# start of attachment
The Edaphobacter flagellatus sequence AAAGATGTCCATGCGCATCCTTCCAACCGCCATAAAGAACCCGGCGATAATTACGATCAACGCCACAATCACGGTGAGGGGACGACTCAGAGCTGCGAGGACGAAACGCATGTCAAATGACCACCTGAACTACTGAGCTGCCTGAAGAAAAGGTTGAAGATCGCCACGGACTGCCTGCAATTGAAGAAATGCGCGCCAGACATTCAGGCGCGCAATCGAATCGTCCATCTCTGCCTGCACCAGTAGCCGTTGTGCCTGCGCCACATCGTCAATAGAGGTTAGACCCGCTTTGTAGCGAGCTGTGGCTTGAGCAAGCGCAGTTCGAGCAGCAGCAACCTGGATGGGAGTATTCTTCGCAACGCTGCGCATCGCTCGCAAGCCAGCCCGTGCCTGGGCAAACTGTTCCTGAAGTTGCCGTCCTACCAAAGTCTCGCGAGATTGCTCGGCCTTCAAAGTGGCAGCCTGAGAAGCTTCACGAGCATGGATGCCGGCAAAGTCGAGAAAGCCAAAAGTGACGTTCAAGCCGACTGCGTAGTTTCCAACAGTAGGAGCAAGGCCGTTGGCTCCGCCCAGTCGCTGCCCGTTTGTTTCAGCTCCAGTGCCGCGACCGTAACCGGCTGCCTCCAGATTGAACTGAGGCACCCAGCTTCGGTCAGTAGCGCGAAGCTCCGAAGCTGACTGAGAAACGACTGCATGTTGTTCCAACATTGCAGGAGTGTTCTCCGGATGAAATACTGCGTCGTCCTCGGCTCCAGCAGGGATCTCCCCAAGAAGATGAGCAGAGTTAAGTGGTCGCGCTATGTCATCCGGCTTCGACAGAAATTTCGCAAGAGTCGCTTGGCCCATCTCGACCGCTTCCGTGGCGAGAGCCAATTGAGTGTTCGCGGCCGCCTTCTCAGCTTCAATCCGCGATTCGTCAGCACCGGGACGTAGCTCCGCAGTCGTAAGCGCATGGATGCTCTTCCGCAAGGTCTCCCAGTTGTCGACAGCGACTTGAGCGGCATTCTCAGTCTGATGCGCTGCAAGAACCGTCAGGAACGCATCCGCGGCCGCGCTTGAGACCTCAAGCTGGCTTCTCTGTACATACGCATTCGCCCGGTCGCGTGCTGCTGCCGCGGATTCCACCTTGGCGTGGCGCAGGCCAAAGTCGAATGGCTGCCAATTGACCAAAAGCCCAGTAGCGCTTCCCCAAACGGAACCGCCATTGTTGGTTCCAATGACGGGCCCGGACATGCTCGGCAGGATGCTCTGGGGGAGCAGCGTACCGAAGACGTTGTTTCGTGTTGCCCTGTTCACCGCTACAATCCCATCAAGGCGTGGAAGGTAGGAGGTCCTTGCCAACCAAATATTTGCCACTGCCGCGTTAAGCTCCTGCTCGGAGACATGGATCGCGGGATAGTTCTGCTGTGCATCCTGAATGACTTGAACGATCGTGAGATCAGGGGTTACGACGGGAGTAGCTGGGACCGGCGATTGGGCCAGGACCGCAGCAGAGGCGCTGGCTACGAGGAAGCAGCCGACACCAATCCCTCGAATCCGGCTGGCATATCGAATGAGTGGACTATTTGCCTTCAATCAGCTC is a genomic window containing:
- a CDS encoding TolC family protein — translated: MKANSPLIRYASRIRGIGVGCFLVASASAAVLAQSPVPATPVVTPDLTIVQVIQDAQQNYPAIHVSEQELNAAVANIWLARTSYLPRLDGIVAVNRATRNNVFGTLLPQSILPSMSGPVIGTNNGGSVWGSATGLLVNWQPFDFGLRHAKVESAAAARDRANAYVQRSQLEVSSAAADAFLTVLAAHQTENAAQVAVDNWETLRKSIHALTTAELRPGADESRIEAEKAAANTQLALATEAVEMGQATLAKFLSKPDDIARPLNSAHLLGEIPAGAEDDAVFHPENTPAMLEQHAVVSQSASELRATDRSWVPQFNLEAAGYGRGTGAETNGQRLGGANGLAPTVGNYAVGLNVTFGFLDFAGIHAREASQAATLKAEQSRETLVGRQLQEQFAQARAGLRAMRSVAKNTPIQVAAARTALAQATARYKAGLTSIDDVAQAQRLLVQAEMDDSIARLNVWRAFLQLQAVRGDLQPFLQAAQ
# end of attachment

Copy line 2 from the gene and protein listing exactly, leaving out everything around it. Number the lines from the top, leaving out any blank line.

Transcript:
- a CDS encoding TolC family protein — translated: MKANSPLIRYASRIRGIGVGCFLVASASAAVLAQSPVPATPVVTPDLTIVQVIQDAQQNYPAIHVSEQELNAAVANIWLARTSYLPRLDGIVAVNRATRNNVFGTLLPQSILPSMSGPVIGTNNGGSVWGSATGLLVNWQPFDFGLRHAKVESAAAARDRANAYVQRSQLEVSSAAADAFLTVLAAHQTENAAQVAVDNWETLRKSIHALTTAELRPGADESRIEAEKAAANTQLALATEAVEMGQATLAKFLSKPDDIARPLNSAHLLGEIPAGAEDDAVFHPENTPAMLEQHAVVSQSASELRATDRSWVPQFNLEAAGYGRGTGAETNGQRLGGANGLAPTVGNYAVGLNVTFGFLDFAGIHAREASQAATLKAEQSRETLVGRQLQEQFAQARAGLRAMRSVAKNTPIQVAAARTALAQATARYKAGLTSIDDVAQAQRLLVQAEMDDSIARLNVWRAFLQLQAVRGDLQPFLQAAQ